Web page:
History is my vocation and my avocation. When I first began studying history in college, my knowledge of how to investigate and write historically was minimal. I often approached history from a genealogical or familial basis. Through my undergraduate tenure, I learned how to construct an effective historical argument that positioned the significance of history within a contemporary framework. Thus, my teaching style aims to evoke in students the same enthusiasm of discovery and achievement that I felt when I realized the diversity and cultural overlap within American history. 

Teaching is exhilarating. Teaching history, for me, hinges on a seamless balance between developing content and practical skills that guarantee history's relevance to current discourse and ensure full comprehension of course material. I believe in implementing a dynamic teaching style that incorporates class discussions based on the Socratic method. Moreover, the use of historical quotations and the rotation of four or five authors to expose students to a variety of historical and cultural ideas allow students to think critically about the relationship between historical issues and current events. These examples of my approach are evident in my lecturing style. I appreciate incorporating a dynamic use of sources including primary documents, historical objects, images, and even historical sounds. 

Teaching United States history and public history are often thought to require different instruction methods. However, I present students with various examples of how to use material culture to examine historical events for a more nuanced depiction of the past. Ultimately, I want my students to make connections. For instance, I want students to develop and articulate a coherent historical narrative that is supported by a strong understanding of people, place, and space. To achieve this goal, the classroom in some instances must become the world we live in. I regularly have my students engross themselves in the public realm of history by visiting historic sites, cultural centers, and museums to situate their understanding of history in context with how the public views those same representations of the past. These interactions outside of the classroom also reinforce an understanding of the cause and effect of cultural and historical landscapes. As a student of public history, it is my job and my passion to bridge the gap between students appreciating and viewing changes in physical, cultural, and economic systems over time.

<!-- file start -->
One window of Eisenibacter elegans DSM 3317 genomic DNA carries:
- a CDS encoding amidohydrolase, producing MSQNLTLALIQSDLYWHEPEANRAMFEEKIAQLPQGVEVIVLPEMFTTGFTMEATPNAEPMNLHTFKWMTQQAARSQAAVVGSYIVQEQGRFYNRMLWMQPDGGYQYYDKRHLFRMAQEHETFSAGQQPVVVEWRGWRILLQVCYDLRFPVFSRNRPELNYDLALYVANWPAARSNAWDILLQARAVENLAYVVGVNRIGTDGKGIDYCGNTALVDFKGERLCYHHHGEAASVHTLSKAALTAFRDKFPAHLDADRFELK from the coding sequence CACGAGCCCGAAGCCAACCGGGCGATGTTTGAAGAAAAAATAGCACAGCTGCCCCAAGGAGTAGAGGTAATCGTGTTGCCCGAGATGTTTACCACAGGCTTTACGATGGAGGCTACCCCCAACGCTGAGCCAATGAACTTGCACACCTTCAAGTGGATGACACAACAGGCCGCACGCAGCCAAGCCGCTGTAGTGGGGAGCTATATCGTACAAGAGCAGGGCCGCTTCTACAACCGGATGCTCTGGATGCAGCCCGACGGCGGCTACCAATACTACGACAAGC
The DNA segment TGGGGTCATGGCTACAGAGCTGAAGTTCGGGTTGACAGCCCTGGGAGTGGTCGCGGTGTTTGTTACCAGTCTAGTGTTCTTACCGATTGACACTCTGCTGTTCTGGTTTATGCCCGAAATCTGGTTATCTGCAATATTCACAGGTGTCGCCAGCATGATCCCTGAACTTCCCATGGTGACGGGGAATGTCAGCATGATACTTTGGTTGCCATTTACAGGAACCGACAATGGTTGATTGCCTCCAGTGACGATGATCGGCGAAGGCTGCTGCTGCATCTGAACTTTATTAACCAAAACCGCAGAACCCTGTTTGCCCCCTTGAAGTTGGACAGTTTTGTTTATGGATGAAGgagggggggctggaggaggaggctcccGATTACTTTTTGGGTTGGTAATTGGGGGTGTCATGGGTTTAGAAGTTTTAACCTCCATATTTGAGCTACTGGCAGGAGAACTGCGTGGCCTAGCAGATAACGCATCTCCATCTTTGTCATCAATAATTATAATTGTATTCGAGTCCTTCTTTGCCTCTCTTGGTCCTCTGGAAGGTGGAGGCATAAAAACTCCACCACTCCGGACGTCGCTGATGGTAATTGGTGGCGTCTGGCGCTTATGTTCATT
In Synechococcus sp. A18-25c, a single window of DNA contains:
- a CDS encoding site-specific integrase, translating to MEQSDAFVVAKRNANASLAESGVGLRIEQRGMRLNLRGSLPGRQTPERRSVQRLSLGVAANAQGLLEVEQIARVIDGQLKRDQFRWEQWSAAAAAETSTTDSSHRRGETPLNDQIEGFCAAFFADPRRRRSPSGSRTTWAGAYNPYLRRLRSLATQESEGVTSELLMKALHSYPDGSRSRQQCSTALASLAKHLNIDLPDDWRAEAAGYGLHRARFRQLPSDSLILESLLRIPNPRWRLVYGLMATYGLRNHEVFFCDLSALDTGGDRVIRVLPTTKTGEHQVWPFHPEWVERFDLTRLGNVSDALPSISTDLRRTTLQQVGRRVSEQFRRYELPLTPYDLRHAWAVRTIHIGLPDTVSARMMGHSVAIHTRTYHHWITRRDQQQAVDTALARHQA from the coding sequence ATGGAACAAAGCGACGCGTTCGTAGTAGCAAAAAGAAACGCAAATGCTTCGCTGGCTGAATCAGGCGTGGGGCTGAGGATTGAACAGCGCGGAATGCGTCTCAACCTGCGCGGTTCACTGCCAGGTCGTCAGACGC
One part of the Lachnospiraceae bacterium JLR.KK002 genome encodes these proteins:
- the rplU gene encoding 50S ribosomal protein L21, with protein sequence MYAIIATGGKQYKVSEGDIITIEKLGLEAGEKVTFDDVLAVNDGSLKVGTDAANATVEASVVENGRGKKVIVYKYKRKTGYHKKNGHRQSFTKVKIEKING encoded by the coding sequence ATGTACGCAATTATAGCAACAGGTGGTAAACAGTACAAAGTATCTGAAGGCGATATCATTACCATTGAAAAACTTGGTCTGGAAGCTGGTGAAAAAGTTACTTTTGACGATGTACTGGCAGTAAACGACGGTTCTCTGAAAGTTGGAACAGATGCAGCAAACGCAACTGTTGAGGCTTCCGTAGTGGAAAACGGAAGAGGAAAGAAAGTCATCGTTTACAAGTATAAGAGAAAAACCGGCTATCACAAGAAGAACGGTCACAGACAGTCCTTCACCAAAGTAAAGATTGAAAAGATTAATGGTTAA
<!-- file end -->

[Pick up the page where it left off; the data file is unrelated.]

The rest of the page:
I teach sections of United States, African American, Digital, and Introduction to Public History courses. These courses allow me to incorporate scholarship that demonstrates how historical narratives change over time. For instance, I had students from my Introduction to Public History course visit a historical site and document their experience from two perspectives. First, students were required to write a paper from the viewpoint of individuals who lived at that site. They then wrote a second paper demonstrating how their visit reinforced their understanding of the site's historical significance. This excercise provided the students with a basis of public history that reinforced their ability to lead academic projects. 

My passion for history fuels my love of seeing students comprehend history. This perfect marriage of researching and teaching history has allowed me to create an interactive classroom environment where thoughts, ideals, and arguments are transferred between the students and myself. Being in the classroom makes me a better historian. Researching and writing history makes me a better educator. 




Covering the period of enslavement  through the Black Freedom Struggle, this course hones in on key moments in American history that have shaped and crystallized African Americans quest for citizenship.


Office with a View



This course introduced the fields of digital history and humanities with a particular focus on how digital history can serve public historians.



Spacious Hall


FALL 2019

This course comprised the first of a three-semester sequence that introduced students to the practices and scholarship of public history and skills that will help them thrive in the profession.